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In recent years, microwave digesters have been widely used, and most users are proficient in operating the instrument. Today, we will discuss with you about its detection principle and structure, so as to make the microwave digester easier.

The basic properties of microwaves usually present three characteristics: reflection, penetration, and absorption. This electromagnetic wave has the properties of visible light and travels in a straight line. When encountering metal materials (such as copper, iron, aluminium, etc.), it will reflect like a mirror. When encountering insulators such as glass, ceramics, plastics (polyethene, polystyrene), Teflon, quartz, paper, etc., they will pass through them as smoothly as light passes through glass. When encountering a polar molecular dielectric (such as protein, fat, etc. containing water), microwaves cannot pass through, but will be absorbed in a large amount, and the absorbed electromagnetic energy will be converted into heat energy.

Microwaves are generated by magnetrons, which are microwave generators that can generate ultra-short electromagnetic waves, that is, continuously change the direction of molecular polarity at a rate of 2.45 billion vibrations per second, causing molecules to produce high-speed collisions and frictions. Vigorous exercise generates a lot of heat energy. The functionality of an automated microwave digestion system relies on microwave digester technology. Microwave digester technology uses microwave penetration and activation reaction ability to heat reagents and samples in airtight containers, which can increase the pressure in the sample preparation container and increase the reaction temperature, thereby greatly increasing the reaction rate and shortening the sample preparation time.

Structure of the Microwave Digester

As an important lab automation equipment, the microwave digester is mainly composed of a magnetron, a waveguide, a microwave cavity, a load plate, an automatic monitoring system, an exhaust system, a safety door, a microwave digestion tank, and a temperature and pressure control tank. You may also be interested in microwave digester manufacturers.

Principle of the Microwave Digester

1. Body heating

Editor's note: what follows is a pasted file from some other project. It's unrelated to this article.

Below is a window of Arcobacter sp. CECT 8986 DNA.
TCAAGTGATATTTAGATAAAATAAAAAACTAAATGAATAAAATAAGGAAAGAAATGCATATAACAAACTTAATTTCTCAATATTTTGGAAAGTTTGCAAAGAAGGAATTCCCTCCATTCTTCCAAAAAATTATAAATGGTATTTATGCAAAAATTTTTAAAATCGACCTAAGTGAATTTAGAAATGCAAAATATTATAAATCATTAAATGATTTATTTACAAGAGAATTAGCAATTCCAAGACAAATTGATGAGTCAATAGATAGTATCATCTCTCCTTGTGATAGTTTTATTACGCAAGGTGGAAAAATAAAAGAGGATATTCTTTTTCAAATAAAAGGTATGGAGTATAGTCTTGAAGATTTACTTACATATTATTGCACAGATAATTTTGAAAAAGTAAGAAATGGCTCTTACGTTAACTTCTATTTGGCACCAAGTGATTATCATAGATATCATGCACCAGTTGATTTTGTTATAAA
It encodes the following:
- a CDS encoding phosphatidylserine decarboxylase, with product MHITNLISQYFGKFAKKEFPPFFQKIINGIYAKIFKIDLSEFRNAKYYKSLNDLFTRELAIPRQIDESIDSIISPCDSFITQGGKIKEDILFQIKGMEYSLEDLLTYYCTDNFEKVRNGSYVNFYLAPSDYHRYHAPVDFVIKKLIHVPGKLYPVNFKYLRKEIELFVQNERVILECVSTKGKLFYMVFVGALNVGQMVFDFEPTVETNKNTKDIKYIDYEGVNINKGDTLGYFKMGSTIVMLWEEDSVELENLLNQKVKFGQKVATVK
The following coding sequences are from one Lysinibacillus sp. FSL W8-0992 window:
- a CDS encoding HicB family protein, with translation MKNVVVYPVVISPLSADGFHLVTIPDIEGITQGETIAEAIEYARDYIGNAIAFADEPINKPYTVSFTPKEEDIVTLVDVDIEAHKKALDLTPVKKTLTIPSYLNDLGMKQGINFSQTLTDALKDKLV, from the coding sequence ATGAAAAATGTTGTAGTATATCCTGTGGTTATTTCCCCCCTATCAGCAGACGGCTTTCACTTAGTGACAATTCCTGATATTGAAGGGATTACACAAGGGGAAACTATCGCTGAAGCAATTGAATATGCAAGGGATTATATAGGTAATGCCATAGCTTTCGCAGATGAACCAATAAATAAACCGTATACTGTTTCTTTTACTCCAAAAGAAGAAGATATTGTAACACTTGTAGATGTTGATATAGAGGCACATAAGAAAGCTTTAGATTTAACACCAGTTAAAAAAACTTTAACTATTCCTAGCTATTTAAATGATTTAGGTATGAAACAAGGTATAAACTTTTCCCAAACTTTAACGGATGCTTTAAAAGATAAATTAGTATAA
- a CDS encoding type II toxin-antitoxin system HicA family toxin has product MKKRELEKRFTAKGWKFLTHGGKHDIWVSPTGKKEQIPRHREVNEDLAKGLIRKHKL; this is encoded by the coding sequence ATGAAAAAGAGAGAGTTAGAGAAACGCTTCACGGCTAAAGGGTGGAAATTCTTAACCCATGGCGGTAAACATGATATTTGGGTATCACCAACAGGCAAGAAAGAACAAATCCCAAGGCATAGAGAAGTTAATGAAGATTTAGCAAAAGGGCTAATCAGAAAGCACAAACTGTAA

When the electric furnace is heated, the energy is transmitted through heat radiation, convection and heat conduction.The heat is transferred from the outside to the inside through the wall of the sample, and the sample is heated by heat conduction. Microwave heating is a direct body heating method.Microwaves can penetrate into the interior of the test solution, and at different depths of the sample, the microwave will generate thermal effects at the same time, which not only makes the heating faster, but also more uniform.The heating time is greatly shortened, which is faster and more efficient than traditional heating methods.For example, oxides or sulfides can be heated to hundreds of degrees Celsius within 1 minute under the action of microwaves.In traditional heating methods (thermal radiation, conduction and convection), the utilization of heat energy is low, and a lot of heat is dissipated to the surrounding environment, while microwave heating directly acts on the interior of the material, thus improving the energy utilization rate.

2. Overheating phenomenon

Microwave heating can also cause superheating (ie, higher than the boiling point temperature). When the electric furnace is heated, the heat is conducted from the outside to the inside through the wall to the sample, and bubbles are easily formed on the surface of the wall, so it is not easy to overheat, and the temperature is kept at the boiling point, because gasification needs to absorb a lot of heat.In the microwave field, the "heat supply" method is completely different, and the energy is directly converted inside the system.Due to the lack of "core" to form gas "bubbles" inside the system, some reagents with low boiling points are prone to overheating in closed containers.It can be seen that the reagents in the closed sample dissolution tank can provide higher temperatures. Facilitate the digestion of the sample.

3. Stir

Since the polar molecules of the reagent and the sample change their orientation rapidly with the changing electromagnetic field in the electromagnetic field, the molecules collide with each other and rub against each other, which means that the surfaces of the reagent and the sample are constantly updated, and the surface of the sample is constantly in contact with new reagents. Accelerate the chemical reaction between the reagent and the sample. The alternating electromagnetic field is equivalent to a high-speed stirrer, which increases the rate of chemical reactions and speeds up digestion. From this synthesis, microwave heating is fast, uniform, superheated, and constantly produces new contact surfaces. Sometimes it can also reduce the activation energy of the reaction, change the kinetics of the reaction, increase the capability of the microwave digester, and digest many samples that are difficult to digest by traditional methods.

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